Certain subjects scream out to be shot in black and white. Other subjects may not be so obvious. Bright, punchy colors obviously make for vivid color photos, but by removing the color element you can completely change how a subject or scene is perceived. When you want to ensure your viewer is focused on a particular element, color as a graphic element, can become a distraction. Try removing it.

When it comes to lighting a black and white portrait image, there are no hard and fast rules. If you like high contrast images with hard gradations in tone, then choose a harder source of light. If you like soft tones and subtler images, then you want a softer light source.

The type of lighting you should work with depends on the kind of story you want your photos to tell. You don’t even have to come up with a complicated idea. All you have to do is ask yourself three simple questions:

This will make your photos eye-catching (pun intended!) and impactful. Combine that with a great pose and you’ll have the perfect black and white portrait.

There is also a place for green filters, which can bring out more detail in green subjects like leafy forests. Those four coloured filters (red, orange, yellow and green) have made their way onto most digital cameras as black and white settings.

If you want to save time and experiment with someone else’s style, use B&W Lightroom presets or Photoshop actions. These resources will instantly convert your photos to stylistic black and white portraits.

My ebook Mastering Lightroom: Book Three – Black & White goes into the topic of black and white in depth. It explains everything you need to know to make dramatic and beautiful monochrome conversions in Lightroom, including how to use the most popular black and white plug-ins. Click the link to visit my website and learn more.

Without any distracting colours and details, your subject will stand out. Every curve, movement, and texture will be emphasised. It’s important to know what looks most natural.

This is because B&W has an unparalleled moodiness that goes beyond colour photography. A B&W portrait will prioritise your subject’s expressions, movements, and other subtleties.

You can also add grain to your photos if you want to make them look like they were taken with a film camera. Subtle grain or dust textures look particularly stunning in black and white photographs.

If you shoot in colour first, you’ll have more control during the editing process. Instead of manually selecting areas you’d like to edit, you can instantly adjust certain “colours” using tools like sliders in Lightroom or Selective Colour in Photoshop.

Not every image looks appealing in black and white. Learning how to shoot for B&W as opposed to in B&W will help you strengthen your ability to think creatively. You’ll get to challenge yourself and take better photos.

Setting up

The real magic of black and white photography happens when you start editing.

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Applying the Red filter setting makes the blue sky go much darker, creating a much more dramatic version of the same scene.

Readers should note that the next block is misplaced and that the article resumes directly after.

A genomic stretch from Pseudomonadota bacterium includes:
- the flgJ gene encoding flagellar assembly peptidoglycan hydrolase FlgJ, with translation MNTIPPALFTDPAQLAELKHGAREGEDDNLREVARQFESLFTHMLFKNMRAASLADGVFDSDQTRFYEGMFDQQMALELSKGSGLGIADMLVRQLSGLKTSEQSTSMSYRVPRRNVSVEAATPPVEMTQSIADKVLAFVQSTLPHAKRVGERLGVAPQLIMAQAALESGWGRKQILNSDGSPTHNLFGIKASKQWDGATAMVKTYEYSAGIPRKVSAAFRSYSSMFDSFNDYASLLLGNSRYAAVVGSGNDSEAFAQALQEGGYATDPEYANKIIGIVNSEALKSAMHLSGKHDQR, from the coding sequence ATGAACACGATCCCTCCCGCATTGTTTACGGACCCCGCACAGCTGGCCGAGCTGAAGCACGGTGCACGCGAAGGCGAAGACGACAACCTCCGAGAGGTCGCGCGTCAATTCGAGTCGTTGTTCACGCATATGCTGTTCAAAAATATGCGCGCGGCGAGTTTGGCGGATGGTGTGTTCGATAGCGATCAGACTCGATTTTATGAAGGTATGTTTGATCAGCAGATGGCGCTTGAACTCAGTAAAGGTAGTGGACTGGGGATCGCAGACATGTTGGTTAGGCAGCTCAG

Firstly, don’t get discouraged if your photo looks dull as soon as you convert it to black and white. The first thing you should do is work with the options that your editing program offers.

Most modern cameras let you change the aspect ratio. The reasons why you might want to do that are a little complex, but the main one is that it lets you shoot in the square format, something you may already be used to if you use an app like Instagram on your smartphone. If your camera has an electronic viewfinder, it will display a square image for you, making composition much easier.

If you’re working on an image that you feel isn’t up to scratch and you ask yourself if it will work in black and white, the answer is probably no. A black and white treatment will often emphasize the flaws that made you question the image in the first place, and a bad photo is a bad photo regardless of its color scheme or lack thereof.

As you read the following points, think about the stories you want to tell and what you want your viewers to feel when they look at your work. This information will help you immensely before, during, and after your photo shoot.

Camera settings, lighting, location, and your model’s posing all have to be planned carefully before your photo shoot.

A lot of cameras nowadays have a B&W shooting option. It’s a really fun feature worth experimenting with. But it should not be your main tool for black and white photography.

If you have trouble imagining how an image may look in black and white, try setting your camera to a monochrome setting. While it isn’t recommended to do this for a final image, as long as you shoot in RAW file format, then all of your image’s color data will still be present in the file, and Lightroom and Adobe Camera Raw will reset the photo back to color once it’s imported. Doing this will allow you to have an idea of how an image will work in black and white, while still providing the highest amount of versatility in post-production.

I myself often use free scratch textures or make my own. More often than not, these effects look better in my B&W portraits than in their coloured versions.